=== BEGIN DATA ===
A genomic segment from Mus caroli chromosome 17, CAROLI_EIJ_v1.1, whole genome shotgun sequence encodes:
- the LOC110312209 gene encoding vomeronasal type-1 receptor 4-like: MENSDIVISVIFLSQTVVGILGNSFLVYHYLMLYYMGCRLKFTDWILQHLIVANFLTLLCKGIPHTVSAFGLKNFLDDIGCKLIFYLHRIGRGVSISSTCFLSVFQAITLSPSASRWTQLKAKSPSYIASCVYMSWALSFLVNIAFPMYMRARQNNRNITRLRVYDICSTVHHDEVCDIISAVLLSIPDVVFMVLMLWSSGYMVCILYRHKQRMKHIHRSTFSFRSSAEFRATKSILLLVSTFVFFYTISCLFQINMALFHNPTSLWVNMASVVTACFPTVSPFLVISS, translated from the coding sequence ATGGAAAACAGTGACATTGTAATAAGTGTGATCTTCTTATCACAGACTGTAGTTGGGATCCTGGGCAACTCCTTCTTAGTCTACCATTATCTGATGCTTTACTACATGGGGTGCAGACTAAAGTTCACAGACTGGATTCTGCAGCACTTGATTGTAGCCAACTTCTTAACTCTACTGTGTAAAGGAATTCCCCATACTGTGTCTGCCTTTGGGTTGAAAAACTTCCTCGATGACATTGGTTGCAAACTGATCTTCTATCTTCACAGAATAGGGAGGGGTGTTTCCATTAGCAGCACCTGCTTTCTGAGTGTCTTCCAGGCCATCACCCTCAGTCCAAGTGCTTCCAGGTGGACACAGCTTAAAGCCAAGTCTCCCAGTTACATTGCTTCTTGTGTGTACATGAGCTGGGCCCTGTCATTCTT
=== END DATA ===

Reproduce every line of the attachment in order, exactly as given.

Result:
A genomic segment from Mus caroli chromosome 17, CAROLI_EIJ_v1.1, whole genome shotgun sequence encodes:
- the LOC110312209 gene encoding vomeronasal type-1 receptor 4-like: MENSDIVISVIFLSQTVVGILGNSFLVYHYLMLYYMGCRLKFTDWILQHLIVANFLTLLCKGIPHTVSAFGLKNFLDDIGCKLIFYLHRIGRGVSISSTCFLSVFQAITLSPSASRWTQLKAKSPSYIASCVYMSWALSFLVNIAFPMYMRARQNNRNITRLRVYDICSTVHHDEVCDIISAVLLSIPDVVFMVLMLWSSGYMVCILYRHKQRMKHIHRSTFSFRSSAEFRATKSILLLVSTFVFFYTISCLFQINMALFHNPTSLWVNMASVVTACFPTVSPFLVISS, translated from the coding sequence ATGGAAAACAGTGACATTGTAATAAGTGTGATCTTCTTATCACAGACTGTAGTTGGGATCCTGGGCAACTCCTTCTTAGTCTACCATTATCTGATGCTTTACTACATGGGGTGCAGACTAAAGTTCACAGACTGGATTCTGCAGCACTTGATTGTAGCCAACTTCTTAACTCTACTGTGTAAAGGAATTCCCCATACTGTGTCTGCCTTTGGGTTGAAAAACTTCCTCGATGACATTGGTTGCAAACTGATCTTCTATCTTCACAGAATAGGGAGGGGTGTTTCCATTAGCAGCACCTGCTTTCTGAGTGTCTTCCAGGCCATCACCCTCAGTCCAAGTGCTTCCAGGTGGACACAGCTTAAAGCCAAGTCTCCCAGTTACATTGCTTCTTGTGTGTACATGAGCTGGGCCCTGTCATTCTT